While most high school science classes incorporate labs into regular class time, Berkeley High requires most of its students to attend labs before or after school in the so-called zero or seventh periods.
That means showing up at 7:30 a.m. to, say, dissect frogs, or staying until 4:30 p.m. - additional class time that not surprisingly costs additional money.
Currently, students in regular or advanced science classes are required to take one lab class before or after school each week. Students in advanced placement courses take two.
And we find out the real problem is lack of attendance by underachievers:
Yet, while the labs typically are mandatory, students see them as extra time outside the school day, [advanced biology teacher Hilary] Rubin said.
On Monday, 14 of the 27 students in Qatami's lab participated. It was the first day back after winter break, but students said their classmates often skip it.
Zero and seventh periods cut into sleep, jobs, homework, sports and family responsibilities, students said. And they were supposed to be optional, not required.
In the previous article in the East Bay Express, we learn that the science labs were perceived to be "largely classes for white students". Now we know that:
1) the science labs are for all students, but,
2) many students do not put in the time and effort to attend the science labs.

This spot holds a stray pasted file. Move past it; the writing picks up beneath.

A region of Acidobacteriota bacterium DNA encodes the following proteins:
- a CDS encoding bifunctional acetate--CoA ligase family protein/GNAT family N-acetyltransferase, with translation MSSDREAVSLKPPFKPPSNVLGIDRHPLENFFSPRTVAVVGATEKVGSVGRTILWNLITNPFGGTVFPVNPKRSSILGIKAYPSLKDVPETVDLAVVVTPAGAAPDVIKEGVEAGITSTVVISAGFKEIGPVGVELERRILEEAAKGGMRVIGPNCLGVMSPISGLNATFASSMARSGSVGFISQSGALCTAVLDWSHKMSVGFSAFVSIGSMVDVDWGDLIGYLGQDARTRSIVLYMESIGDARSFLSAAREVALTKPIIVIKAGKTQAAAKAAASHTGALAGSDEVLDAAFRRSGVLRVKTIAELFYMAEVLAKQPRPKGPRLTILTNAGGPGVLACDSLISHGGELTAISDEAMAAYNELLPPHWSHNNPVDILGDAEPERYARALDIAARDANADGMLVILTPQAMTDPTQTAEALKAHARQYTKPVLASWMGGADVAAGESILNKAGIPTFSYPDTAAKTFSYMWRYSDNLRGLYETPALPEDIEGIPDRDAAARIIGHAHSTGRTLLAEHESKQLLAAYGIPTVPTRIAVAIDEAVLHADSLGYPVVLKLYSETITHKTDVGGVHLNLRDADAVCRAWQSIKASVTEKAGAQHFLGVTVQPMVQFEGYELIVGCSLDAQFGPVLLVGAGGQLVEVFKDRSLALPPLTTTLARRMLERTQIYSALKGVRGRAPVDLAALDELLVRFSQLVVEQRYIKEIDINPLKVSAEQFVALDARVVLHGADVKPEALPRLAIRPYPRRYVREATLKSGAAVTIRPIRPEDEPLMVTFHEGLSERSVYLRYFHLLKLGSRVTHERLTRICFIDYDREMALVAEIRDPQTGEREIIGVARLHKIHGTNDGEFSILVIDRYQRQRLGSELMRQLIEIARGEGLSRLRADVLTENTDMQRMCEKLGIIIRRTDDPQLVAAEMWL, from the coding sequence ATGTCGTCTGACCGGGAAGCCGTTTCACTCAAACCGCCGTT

So, why is this a racial issue?
Well, there are twice as many labs for the advanced science classes and we can guess that white kids are disproportionately enrolled in advanced science classes by looking at the racial achievement gap at Berkeley High. We see that for the year 2009 the following percents were at or above proficiency
English Language Arts
Is it also possible that it is disproportionately the white students who put in the time and effort to attend the science labs and it is disproportionately the black students who do not put in the time and effort to attend the labs? The article does have this paragraph:
But some struggling students don't always attend the extra labs - and ultimately fail the class, said advanced biology teacher Hilary Rubin. That wouldn't necessarily happen if the labs were incorporated into the school day.
Notice how the word "struggling" is used to refer to underperforming students, even in a situation where they appear to be slacking, i.e., not even attending the class at all, rather than making effort?
Another article in the SF Chron today discusses the honoring of the work of Frank Bayliss to get minority students to attend the science labs at San Francisco State University. Bayliss apparently raised funds to pay the students to attend the labs.
Maybe we could close the racial achievement gap at Berkeley High if we paid the black students to attend classes?